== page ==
Forum Replies Created
Forum Replies Created
April 24, 2007 at 1:43 pm #155175
Me too! [email protected]0March 17, 2005 at 11:32 am #116464
I am actually taking an SPC class currently. My professor seems to like to use M&Ms to do different experiments in class.
For example… Using M&Ms for attribute control charts. He gave every student a bag of M&Ms and he asked us to open the bag and count the different colors of M&Ms that we had. He would be around the room and ask everyone what color we pulled out, and whether or not it was a defect (for example if it had the M stamped on correctly, or if there were 2 peanuts in the M&M, etc.) We would then wait a couple of minutes and then take our next sample. And so on… We charted this as we went.
The only thing that confused a few people was that we only did one chart and plotted our control limits on the first graph. As long as you fully explain that this is not the way to do it in industry, then you should be allright. It worked really well. took about an hour to go through the whole exercise, plus we got a free bag of M&Ms. Everyone was pleased and learned first hand how to apply some SPC tools.0November 15, 2004 at 11:44 am #110786
Oh ok Dog Sxxt
yeah… thanks for the advise, but if you find an MSA book with %p/t let me know. I haven’t been able to find that in any book.0February 26, 2004 at 9:54 pm #96121
Yes. Do a tally on the numbers. Find out what’s the high percentage numbers, then play. Also, analyze the data to see if there are any trends or patterns that happen.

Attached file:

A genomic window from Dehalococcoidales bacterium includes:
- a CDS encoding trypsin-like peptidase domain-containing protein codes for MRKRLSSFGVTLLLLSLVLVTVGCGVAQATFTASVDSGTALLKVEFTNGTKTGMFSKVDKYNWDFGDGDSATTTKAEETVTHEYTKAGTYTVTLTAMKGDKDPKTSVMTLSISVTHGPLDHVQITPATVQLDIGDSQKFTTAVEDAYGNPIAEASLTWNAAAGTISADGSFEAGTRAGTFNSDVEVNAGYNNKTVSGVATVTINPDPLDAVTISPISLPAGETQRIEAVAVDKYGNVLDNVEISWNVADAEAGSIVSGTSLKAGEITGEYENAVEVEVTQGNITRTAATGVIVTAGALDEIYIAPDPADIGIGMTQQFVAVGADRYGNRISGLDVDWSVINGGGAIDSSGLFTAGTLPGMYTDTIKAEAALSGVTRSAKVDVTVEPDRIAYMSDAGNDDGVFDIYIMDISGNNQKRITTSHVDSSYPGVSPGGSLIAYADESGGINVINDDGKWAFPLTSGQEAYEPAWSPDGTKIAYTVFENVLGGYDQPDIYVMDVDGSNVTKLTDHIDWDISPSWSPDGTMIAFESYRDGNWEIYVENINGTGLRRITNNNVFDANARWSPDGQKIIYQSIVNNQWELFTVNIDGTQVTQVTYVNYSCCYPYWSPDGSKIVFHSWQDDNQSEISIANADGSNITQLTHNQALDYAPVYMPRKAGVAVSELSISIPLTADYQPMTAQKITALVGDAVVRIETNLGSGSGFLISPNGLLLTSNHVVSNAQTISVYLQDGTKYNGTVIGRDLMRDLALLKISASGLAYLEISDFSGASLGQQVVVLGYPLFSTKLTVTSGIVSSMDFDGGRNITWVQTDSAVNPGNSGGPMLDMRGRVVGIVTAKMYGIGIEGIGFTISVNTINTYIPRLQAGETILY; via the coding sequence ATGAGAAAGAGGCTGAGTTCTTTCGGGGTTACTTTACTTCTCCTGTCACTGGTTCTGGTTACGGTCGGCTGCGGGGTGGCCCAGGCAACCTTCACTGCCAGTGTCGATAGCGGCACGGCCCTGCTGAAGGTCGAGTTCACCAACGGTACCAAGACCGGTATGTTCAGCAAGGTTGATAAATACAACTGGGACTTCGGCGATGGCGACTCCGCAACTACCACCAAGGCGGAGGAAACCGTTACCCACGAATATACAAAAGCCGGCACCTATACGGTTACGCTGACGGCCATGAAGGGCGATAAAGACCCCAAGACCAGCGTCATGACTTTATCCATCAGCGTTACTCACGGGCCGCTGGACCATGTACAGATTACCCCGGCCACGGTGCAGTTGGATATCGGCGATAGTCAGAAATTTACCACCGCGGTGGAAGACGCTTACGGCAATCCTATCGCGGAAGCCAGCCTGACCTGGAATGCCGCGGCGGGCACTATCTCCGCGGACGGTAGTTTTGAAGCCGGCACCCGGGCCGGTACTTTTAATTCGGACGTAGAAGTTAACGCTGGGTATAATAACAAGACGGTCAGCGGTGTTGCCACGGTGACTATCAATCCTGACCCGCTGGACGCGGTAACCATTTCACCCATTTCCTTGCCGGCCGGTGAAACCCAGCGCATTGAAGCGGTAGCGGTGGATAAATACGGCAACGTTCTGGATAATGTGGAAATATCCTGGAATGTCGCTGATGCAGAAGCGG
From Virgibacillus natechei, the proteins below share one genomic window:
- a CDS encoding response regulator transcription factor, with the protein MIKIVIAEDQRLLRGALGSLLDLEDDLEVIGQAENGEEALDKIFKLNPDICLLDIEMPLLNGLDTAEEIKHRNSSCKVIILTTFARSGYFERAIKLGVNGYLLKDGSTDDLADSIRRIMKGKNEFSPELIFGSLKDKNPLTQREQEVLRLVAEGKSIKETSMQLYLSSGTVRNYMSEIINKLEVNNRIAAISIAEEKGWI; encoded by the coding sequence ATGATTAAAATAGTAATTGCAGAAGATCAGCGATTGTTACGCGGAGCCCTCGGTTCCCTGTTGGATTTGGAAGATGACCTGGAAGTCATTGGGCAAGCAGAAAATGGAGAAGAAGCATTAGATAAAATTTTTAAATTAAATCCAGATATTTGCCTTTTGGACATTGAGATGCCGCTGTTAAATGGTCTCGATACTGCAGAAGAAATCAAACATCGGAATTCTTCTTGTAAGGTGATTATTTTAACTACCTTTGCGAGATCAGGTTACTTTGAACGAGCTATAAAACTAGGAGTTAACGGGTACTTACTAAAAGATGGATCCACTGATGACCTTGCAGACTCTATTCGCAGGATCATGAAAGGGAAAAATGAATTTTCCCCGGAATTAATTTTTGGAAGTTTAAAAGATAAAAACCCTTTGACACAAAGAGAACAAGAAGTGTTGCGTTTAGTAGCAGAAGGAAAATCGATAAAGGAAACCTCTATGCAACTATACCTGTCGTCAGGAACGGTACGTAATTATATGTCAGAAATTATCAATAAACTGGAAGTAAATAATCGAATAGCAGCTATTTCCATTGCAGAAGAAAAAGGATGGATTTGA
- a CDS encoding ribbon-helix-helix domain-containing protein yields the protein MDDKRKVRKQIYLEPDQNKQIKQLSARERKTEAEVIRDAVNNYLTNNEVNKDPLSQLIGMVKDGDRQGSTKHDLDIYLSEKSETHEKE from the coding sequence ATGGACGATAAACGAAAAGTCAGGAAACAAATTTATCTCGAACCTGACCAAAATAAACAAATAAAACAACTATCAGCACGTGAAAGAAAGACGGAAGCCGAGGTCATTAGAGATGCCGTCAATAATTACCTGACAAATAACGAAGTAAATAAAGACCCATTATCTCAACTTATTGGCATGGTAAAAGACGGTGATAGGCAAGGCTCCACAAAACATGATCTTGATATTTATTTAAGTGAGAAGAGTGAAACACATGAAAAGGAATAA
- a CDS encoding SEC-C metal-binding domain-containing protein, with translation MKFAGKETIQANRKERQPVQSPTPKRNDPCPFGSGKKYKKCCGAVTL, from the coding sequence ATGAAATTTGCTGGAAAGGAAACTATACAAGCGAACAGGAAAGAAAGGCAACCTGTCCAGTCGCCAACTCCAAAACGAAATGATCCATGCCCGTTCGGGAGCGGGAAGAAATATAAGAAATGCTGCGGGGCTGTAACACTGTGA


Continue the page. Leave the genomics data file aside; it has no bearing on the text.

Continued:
Good Luck!0February 10, 2004 at 8:29 pm #95284November 15, 2003 at 10:34 pm #92563
Has anyone got any reply so far on this question??
I can see that the thread is more than an year old?
TP0May 2, 2003 at 2:29 pm #85491
I am a mechanical engineer who’s applied DFSS in the design and development of gas turbines (low/medium duty). I can understand your concern for creativity and innovation if we were to limit these to the Customer’s vision.
However, I would look at it from a different perspective to realize than in fact VOC does not imply limited innovation.
First of all, from a personal point of view and sentiments, as an engineer I find it very challenging designing by constraints. While most people find this to limit creativity, I believe that it requires a particular ability to find “unusual” non-standard solutions under the most challenging conditions. If this is not the best example of creativity I do not know what is !
Secondly, one often realizes that the Customer does not always know what it needed/wanted until someone makes evident the need. If you design and develop around the Customer’s “top” CTQ’s (i.e. the very general, high-level requirements/needs) you still have the freedom to introduce innovative solutions that the Customer might have not even considered as an alternative to the more obvious ones. Of course, the more detailed and specific is the the Customer’s CTQ, the more limited will be the innovation. But the point is that you can always begin at the top level (the very basic and “primtive” need) to then let your creativity lead to a new solution.
…these are just my thoughts on the subject.